District 4

American Sports Medicine Institute

What is ASMI?

The American Sports Medicine Institute (ASMI) is a non-profit institute dedicated to the injury prevention, education and research in orthopaedic and sports medicine.

One of the co-founders of ASMI is Doctor James R. Andrews, a member of the Little League International Board of Directors and the person most responsible for bringing "pitch count" to Little League Baseball.

 
Dr. James Andrews

Doctor James R. Andrews is one of the founding members of Andrews Sports Medicine and Orthopaedic Center in Birmingham, Alabama.

  • Co-founder of ASMI.
  • Founding partner and Medical Director of the Andrews Institute in Gulf Breeze, Florida.
  • Chairman of the Board of the Andrews Research and Education Foundation at the Andrews Institute.
  • Member of the Little League International Board of Directors.
  • Medical Director and Orthopaedic Surgeon for Auburn University Intercollegiate Athletics
  • Senior Orthopaedic Consultant at the University of Alabama
  • Medical and Safety Advisory Committee of USA Baseball
  • Senior Consultant for the Washington Redskins Football team
  • Orthopaedic Medical Director for the Tampa Bay Rays Baseball team
  • Medical Director of the Ladies PGA

Doctor Andrews is known as a skilled orthopaedic surgeon as well as a scientific and clinical research specializing in knee, shoulder and elbow injury prevention and treatment.

The Number-one Risk of Arm Injuries Continues to be Year-round Play

Learn About Arm Safety Through Little League® and the Pitch Smart Program

 
Dr. Glenn Fleisig

Dr. Glenn Fleisig is the Research Director at ASMI. He is the recognized leader in baseball pitching biomechanics.

  • Chair, USA Baseball Medical and Safety Committee
  • Pitching Safety Consultant to Little League Baseball and Softball
  • Injury Research Advisor, Major League Baseball

Dr. Fleisig was interviewed by Jonah Keri of Grantland Sports Podcasts regarding: The Tommy John Epidemic: What's Behind the Rapid Increase of Pitchers Undergoing Elbow Surgery? When asked about pitch counts, he said there are two mind-sets regarding pitch count, that of the pros and that of the amateurs. The mind-set of the pros is: "I'm a professional coach. I have a great job. Life is good. My job is to make sure no one gets hurt because I don't want to get fired." The mind-set of the amateur coach is: "I don't know what's gonna happen to this kid in 10 years, but I want him to help me win the championship this year."

 
2017 ASMI Conference Highlights

Injury Patterns in Baseball

Dr. Stan Conte, retired Medical Chief of the L.A. Dodgers presented the course on Injury Patterns in Baseball at the 2017 ASMI Conference.

He said injuries in MBL are increasing.

Fatigue is the number 1 cause of injuries in youth baseball.

  • Pitches per inning, per season, per career
  • Pitching in high stress innings
  • Lack of rest between outings
  • Increase or decrease in usage by year
  • Number of pitching appearances
  • Starter vs Reliever

Studies show

  • Fewer pitch types in a pitcher's repertoire increases the rist factor for injuries
  • Peak velocity of the fastball increases the risk of injury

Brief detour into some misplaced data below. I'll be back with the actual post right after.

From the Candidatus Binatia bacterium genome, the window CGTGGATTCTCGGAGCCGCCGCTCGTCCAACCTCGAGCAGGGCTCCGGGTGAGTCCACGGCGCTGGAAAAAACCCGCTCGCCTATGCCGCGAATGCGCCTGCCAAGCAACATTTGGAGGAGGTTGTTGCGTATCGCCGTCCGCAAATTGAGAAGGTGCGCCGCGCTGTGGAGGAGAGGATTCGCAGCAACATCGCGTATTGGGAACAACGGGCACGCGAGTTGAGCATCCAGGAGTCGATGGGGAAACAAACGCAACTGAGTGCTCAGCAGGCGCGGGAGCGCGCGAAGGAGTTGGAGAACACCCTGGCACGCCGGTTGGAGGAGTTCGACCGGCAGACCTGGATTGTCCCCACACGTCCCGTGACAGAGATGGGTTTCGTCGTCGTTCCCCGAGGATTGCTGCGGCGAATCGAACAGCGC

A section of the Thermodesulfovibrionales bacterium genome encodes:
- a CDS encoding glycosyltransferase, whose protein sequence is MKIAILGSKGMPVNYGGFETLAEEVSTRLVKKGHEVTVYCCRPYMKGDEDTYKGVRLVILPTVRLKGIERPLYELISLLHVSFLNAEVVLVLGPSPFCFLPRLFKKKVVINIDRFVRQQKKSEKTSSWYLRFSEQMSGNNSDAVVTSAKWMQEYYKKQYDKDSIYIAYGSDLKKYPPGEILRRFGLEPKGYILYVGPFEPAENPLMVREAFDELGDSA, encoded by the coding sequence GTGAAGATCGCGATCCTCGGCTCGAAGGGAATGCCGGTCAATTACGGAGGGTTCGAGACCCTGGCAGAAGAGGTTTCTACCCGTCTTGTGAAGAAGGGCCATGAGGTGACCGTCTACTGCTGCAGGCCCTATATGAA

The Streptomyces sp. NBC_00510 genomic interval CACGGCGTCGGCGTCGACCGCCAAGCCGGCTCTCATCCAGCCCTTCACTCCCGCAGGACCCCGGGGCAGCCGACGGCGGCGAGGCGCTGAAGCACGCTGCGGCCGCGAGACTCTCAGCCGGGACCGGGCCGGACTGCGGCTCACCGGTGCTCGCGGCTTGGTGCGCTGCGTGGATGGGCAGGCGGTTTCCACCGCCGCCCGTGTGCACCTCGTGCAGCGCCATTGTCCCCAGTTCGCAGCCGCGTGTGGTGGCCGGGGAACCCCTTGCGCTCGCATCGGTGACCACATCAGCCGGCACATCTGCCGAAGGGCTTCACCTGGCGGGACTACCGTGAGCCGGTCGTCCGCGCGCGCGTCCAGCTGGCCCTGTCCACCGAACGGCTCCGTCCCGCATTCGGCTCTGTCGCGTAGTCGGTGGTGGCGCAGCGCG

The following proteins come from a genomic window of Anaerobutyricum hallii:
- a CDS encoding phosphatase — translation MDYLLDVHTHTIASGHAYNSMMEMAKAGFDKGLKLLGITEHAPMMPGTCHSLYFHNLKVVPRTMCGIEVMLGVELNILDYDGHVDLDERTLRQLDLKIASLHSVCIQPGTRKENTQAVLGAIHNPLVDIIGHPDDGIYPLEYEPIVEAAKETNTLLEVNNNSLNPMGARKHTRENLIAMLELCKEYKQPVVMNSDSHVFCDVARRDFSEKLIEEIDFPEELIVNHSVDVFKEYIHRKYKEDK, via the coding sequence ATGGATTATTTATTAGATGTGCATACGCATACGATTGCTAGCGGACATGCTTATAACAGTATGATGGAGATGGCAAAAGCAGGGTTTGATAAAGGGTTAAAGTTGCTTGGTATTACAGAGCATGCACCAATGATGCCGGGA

2017 ASMI Conference Highlights

Risk Factors in Youth Baseball Pitchers

Dr. Steve Jordan, Orthopaedic Surgeon at Andrews Institute, discussed the Risk Factors in Youth Baseball Pitchers.

Generalizations:

  • Overuse leads to later injuries
  • Shoulder and elbow injuries account for 51% of pitcher injuries
  • The percentage of High School players who play College Ball? 5.6%
  • 60% of parents have never heard of pitch count
  • 60% of coaches don't follow pitch count
  • 30% of kids pitch on multiple teams
  • Breakaway bases have shown a 98% reduction in sliding injuries

Risk Factors:

  • Pitcher to Catcher
  • Poor Mechanics
  • Radar Guns - shown to have 4 times more risk of inury when radar guns are involved. Kids showing off and giving max effort
  • Fatigue
  • Specialization - 70-90% more likely to be injured

Suggestions:

  • Follow the pitch count and rest between outings guidelines
  • Avoid using the Curveball until old enough to shave
  • The change-up reduces risk of injury by 33%
  • No full-effort throwing for 4 months out of the year
 
2017 ASMI Conference Highlights

Beyond Pitch Count

Ron Wolforth, head trainter at the Texas Baseball Ranch discussed considerations beyond pitch count that youth coaches and parents should include in their vigilance to keep youth pitchers healthy.

Coaches should have a very frank discussion with athletes about PAIN. There are 4 reasons why youth lie about pain:

  • Don't want to be seen as physically weak
  • Don't want to be viewed as making excuses
  • Afraid their playing time will be reduced if they go to the coach
  • Afraid something might really be wrong

Pitches per inning are more important than pitches per outing. Use the "100 push-up" analagy: 10 push-ups and rest, 10 more push-ups and rest, etc. leaves the person feeling more fresh than performing all 100 push-ups at one time. At the Baseball Ranch, instructors use the following guidelines to determine when they should pull a pitcher:

  • 12-18 pitches per inning is on schedule
  • 19-24 pitches per inning if it occurs 3 innings in a game is a Yellow Light
  • 25-30 pitches per inning if it occurs 2 times in a game is an Orange Light
  • 31 or more pitches per inning is a Red Light - remove the pitcher

Pitching 40 pitches back-to-back as in showcases and travel ball lead to injuries.

Make sure the athlete stays hydrated, has plenty of rest and eats nutritious meals.